U-2 (Spy Plane) <ul><li>Spy planes, such as this one, were used to capture photos of the missile sites in Cuba. </li></ul>
Timeline January 1, 1959 Fidel Castro assumes power in Cuba. January 3, 1961 U.S. rids of diplomatic and consular relation with Cuba. April 12, 1961 Kennedy pledges the U.S. will not use military force to overthrow Castro. April 15-19, 1961 Bay of Pigs Invasion June 4, 1961 Kennedy and Khrushchev meet for the first time at the Vienna Summit August 10, 1962 Kennedy receives word that Soviet middle-range missiles are supposedly being based in Cuba August 31,1962 There is evidence of Soviet missile installations October 14, 1962 U-2 flew over western Cuba and discovered missile sites October 16, 1962 Kennedy holds a meeting with advisors to discuss what actions should be taken against Cuba October 17, 1962 Intermediate-range nuclear missiles are discovered
Timeline October 18, 1962 Kennedy and Soviet Foreign Minister Andrie Gromyko meet October 20, 1962 Kennedy met with EX-COMM to discuss the speeches he was to give and the idea of a blockade on Cuba October 21, 1962 Kennedy decides on a quarantine of Cuba October 22, 1962 Kennedy tells the public of the missile sites in Cuba in a televised speech October 23, 1962 Kennedy receives a letter from Khrushchev October 26, 1962 Khrushchev sends Kennedy another letter proposing to remove Soviet missiles if he publicly announces to never invade Cuba October 27, 1962 An American U-2 was down over Cuba, a U-2 flew off course over Russia, and another letter was received form Khrushchev October 28, 1962 Khrushchev announces to remove all missiles from Cuba November 20, 1962 Planes were officially removed and returned to the U.S.S.R November 21, 1962 Kennedy formally ended the quarantine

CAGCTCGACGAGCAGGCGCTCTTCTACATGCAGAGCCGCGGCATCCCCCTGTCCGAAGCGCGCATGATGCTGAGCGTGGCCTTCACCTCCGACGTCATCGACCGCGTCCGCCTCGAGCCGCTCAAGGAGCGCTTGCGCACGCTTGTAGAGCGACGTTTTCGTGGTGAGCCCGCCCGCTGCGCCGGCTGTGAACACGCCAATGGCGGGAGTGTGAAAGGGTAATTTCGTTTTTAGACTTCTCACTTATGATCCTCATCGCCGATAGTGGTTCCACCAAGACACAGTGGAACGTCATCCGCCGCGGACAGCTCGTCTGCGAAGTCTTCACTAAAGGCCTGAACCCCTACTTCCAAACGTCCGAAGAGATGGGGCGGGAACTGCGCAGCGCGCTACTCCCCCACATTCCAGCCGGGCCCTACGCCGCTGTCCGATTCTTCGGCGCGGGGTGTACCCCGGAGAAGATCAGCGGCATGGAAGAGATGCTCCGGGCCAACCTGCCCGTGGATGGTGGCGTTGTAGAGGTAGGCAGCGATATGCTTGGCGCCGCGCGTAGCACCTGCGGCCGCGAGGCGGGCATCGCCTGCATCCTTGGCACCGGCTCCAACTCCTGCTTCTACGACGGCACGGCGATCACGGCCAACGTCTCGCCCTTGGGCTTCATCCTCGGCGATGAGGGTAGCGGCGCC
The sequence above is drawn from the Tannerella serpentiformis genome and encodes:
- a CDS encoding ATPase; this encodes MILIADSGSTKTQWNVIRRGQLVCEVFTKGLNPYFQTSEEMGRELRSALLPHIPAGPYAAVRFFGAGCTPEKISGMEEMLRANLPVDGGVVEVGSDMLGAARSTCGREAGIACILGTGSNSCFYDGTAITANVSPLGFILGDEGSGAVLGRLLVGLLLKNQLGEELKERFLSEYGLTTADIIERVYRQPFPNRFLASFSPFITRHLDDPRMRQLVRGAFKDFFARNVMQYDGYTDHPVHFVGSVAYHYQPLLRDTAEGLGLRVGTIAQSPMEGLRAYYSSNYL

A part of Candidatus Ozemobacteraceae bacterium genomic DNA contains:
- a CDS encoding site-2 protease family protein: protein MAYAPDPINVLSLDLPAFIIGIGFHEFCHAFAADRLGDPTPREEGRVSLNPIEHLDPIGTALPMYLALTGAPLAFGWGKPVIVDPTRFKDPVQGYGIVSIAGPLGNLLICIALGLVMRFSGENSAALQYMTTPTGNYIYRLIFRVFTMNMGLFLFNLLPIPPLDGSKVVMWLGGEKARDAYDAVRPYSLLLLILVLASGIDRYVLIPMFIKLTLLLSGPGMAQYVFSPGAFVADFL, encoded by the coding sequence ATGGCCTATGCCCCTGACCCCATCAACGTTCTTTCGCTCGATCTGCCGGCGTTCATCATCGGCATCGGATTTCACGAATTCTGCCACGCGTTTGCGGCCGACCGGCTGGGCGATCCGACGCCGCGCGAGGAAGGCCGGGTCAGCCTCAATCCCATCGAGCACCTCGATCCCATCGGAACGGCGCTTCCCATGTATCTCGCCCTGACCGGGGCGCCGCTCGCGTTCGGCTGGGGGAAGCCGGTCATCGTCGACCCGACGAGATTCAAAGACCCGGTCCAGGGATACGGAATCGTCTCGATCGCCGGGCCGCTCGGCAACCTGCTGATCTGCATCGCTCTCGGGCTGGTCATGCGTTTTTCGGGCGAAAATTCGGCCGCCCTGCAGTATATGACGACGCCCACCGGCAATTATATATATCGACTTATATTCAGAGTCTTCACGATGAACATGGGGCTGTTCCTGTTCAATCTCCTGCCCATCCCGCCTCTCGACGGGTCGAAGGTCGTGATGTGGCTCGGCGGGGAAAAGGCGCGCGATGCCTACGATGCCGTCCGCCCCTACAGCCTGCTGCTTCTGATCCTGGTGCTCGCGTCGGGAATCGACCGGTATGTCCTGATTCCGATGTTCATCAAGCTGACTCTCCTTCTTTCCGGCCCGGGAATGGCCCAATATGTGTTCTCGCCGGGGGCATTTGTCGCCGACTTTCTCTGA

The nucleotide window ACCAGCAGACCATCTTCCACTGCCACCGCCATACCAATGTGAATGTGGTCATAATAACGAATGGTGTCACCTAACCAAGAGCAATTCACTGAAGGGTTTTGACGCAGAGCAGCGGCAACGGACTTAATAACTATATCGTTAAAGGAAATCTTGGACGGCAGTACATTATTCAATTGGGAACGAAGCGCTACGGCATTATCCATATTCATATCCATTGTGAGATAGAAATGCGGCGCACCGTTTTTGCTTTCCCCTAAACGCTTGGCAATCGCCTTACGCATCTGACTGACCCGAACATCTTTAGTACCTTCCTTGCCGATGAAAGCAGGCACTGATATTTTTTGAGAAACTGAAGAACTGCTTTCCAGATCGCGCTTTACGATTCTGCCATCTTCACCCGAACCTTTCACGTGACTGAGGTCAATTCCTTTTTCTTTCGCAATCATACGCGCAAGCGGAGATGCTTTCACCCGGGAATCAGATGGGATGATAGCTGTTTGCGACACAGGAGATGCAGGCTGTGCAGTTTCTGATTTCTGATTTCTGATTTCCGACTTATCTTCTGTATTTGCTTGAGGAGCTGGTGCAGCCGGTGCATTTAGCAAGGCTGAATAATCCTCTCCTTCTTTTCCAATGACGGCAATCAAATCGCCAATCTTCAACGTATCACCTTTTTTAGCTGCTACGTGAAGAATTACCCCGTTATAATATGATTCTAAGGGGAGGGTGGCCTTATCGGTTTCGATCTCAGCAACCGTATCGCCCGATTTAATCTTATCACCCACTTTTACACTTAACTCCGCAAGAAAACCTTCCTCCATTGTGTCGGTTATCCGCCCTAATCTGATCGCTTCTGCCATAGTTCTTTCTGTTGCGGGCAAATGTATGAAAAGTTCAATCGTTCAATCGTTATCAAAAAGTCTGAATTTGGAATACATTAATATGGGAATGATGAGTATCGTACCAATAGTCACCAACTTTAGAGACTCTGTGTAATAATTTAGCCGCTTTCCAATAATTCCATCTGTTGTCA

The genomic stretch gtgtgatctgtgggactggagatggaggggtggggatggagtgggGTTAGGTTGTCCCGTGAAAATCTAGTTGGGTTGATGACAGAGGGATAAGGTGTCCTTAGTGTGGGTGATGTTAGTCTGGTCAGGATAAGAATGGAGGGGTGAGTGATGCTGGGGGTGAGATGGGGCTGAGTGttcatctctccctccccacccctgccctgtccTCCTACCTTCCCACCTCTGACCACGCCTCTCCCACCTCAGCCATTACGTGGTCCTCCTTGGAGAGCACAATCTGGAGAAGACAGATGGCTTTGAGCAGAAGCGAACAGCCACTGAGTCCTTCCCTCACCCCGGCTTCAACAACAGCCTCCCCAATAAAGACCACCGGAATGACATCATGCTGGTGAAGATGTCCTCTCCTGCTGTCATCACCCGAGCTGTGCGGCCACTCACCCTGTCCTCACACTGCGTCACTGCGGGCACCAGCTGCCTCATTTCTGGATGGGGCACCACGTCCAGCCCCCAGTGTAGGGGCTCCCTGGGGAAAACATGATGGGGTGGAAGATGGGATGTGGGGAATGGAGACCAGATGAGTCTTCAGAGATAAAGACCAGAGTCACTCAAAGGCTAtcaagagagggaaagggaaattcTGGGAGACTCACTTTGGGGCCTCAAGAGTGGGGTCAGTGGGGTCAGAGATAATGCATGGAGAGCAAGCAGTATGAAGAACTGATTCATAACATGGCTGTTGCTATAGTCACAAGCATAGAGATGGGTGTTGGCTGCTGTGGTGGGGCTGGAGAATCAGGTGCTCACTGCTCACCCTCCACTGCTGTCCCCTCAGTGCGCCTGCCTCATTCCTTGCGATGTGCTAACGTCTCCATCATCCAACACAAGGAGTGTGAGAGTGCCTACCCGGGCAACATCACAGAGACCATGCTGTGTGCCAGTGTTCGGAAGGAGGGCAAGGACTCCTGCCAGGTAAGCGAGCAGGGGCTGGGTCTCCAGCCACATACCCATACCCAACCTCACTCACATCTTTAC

EX-COMM Meeting Meeting of President Kennedy and his advisors discussing possible ways to handle the crisis.
From Khrushchev to Kennedy This is a letter from Nikita Khruschev to President Kennedy. During the crisis, they used letters as a form of communication to make proposals and and come to an agreement on ending the Cuban Missile Crisis.
Cuban Missile Site One site where nuclear missiles were placed.
Bibliography <ul><li>"Fourteen Days in October: the Cuban Missile Crisis." ThinkQuest . 25 Apr. 2008 <http://library.thinkquest.org/11046/>. </li></ul><ul><li>"Cuban Missile Crisis." Wikipedia . 11 May 2008. 25 Apr. 2008 <http://en.wikipedia.org/wiki/Cuban_Missile_Crisis>. </li></ul><ul><li>Goldman, Jerry, and Stein, Giel. "The Cuban Missile Crisis, October 18-29, 1962." History and Politics Out Loud . 8 Oct. 1997. 1 May 2008 <http://www.hpol.org/jfk/cuban/>. </li></ul><ul><li>Medina, Loreata M. The Cuban Missile Crisis . San Diego: Greenhaven P, 2002. 1-123. </li></ul><ul><li>"The Cuban Missile Crisis, 1962: 40th Anniversary." 13 May 2008 <http://www.gwu.edu/~nsarchiv/nsa/cuba_mis_cri/>. </li></ul>